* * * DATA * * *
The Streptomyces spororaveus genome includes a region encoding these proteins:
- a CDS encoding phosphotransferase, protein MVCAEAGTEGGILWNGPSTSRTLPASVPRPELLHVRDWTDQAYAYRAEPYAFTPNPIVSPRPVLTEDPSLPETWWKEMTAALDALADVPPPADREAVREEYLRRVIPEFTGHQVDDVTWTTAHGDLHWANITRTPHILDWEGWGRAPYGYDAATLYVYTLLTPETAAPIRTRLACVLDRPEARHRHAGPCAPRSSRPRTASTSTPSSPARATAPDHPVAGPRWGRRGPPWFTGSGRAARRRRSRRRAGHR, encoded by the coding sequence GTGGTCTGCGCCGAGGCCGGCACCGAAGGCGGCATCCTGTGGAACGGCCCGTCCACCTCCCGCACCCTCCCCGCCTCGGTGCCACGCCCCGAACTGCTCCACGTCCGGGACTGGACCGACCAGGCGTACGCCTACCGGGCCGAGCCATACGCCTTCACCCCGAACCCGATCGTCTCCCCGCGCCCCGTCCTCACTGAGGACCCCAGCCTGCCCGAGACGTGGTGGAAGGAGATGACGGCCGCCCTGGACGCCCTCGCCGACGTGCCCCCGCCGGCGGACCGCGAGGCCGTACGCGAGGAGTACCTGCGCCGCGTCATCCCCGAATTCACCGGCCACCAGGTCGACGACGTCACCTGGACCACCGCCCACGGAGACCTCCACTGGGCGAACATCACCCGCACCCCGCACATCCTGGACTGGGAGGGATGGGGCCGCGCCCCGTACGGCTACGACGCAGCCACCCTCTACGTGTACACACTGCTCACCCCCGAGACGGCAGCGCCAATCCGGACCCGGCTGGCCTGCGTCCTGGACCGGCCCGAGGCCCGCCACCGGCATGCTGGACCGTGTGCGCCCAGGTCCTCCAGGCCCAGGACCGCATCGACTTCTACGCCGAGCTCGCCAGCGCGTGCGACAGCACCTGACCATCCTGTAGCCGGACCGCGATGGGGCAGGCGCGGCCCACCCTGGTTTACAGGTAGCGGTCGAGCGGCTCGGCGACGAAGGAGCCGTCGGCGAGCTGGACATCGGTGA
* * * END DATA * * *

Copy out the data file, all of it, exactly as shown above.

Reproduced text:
The Streptomyces spororaveus genome includes a region encoding these proteins:
- a CDS encoding phosphotransferase, protein MVCAEAGTEGGILWNGPSTSRTLPASVPRPELLHVRDWTDQAYAYRAEPYAFTPNPIVSPRPVLTEDPSLPETWWKEMTAALDALADVPPPADREAVREEYLRRVIPEFTGHQVDDVTWTTAHGDLHWANITRTPHILDWEGWGRAPYGYDAATLYVYTLLTPETAAPIRTRLACVLDRPEARHRHAGPCAPRSSRPRTASTSTPSSPARATAPDHPVAGPRWGRRGPPWFTGSGRAARRRRSRRRAGHR, encoded by the coding sequence GTGGTCTGCGCCGAGGCCGGCACCGAAGGCGGCATCCTGTGGAACGGCCCGTCCACCTCCCGCACCCTCCCCGCCTCGGTGCCACGCCCCGAACTGCTCCACGTCCGGGACTGGACCGACCAGGCGTACGCCTACCGGGCCGAGCCATACGCCTTCACCCCGAACCCGATCGTCTCCCCGCGCCCCGTCCTCACTGAGGACCCCAGCCTGCCCGAGACGTGGTGGAAGGAGATGACGGCCGCCCTGGACGCCCTCGCCGACGTGCCCCCGCCGGCGGACCGCGAGGCCGTACGCGAGGAGTACCTGCGCCGCGTCATCCCCGAATTCACCGGCCACCAGGTCGACGACGTCACCTGGACCACCGCCCACGGAGACCTCCACTGGGCGAACATCACCCGCACCCCGCACATCCTGGACTGGGAGGGATGGGGCCGCGCCCCGTACGGCTACGACGCAGCCACCCTCTACGTGTACACACTGCTCACCCCCGAGACGGCAGCGCCAATCCGGACCCGGCTGGCCTGCGTCCTGGACCGGCCCGAGGCCCGCCACCGGCATGCTGGACCGTGTGCGCCCAGGTCCTCCAGGCCCAGGACCGCATCGACTTCTACGCCGAGCTCGCCAGCGCGTGCGACAGCACCTGACCATCCTGTAGCCGGACCGCGATGGGGCAGGCGCGGCCCACCCTGGTTTACAGGTAGCGGTCGAGCGGCTCGGCGACGAAGGAGCCGTCGGCGAGCTGGACATCGGTGA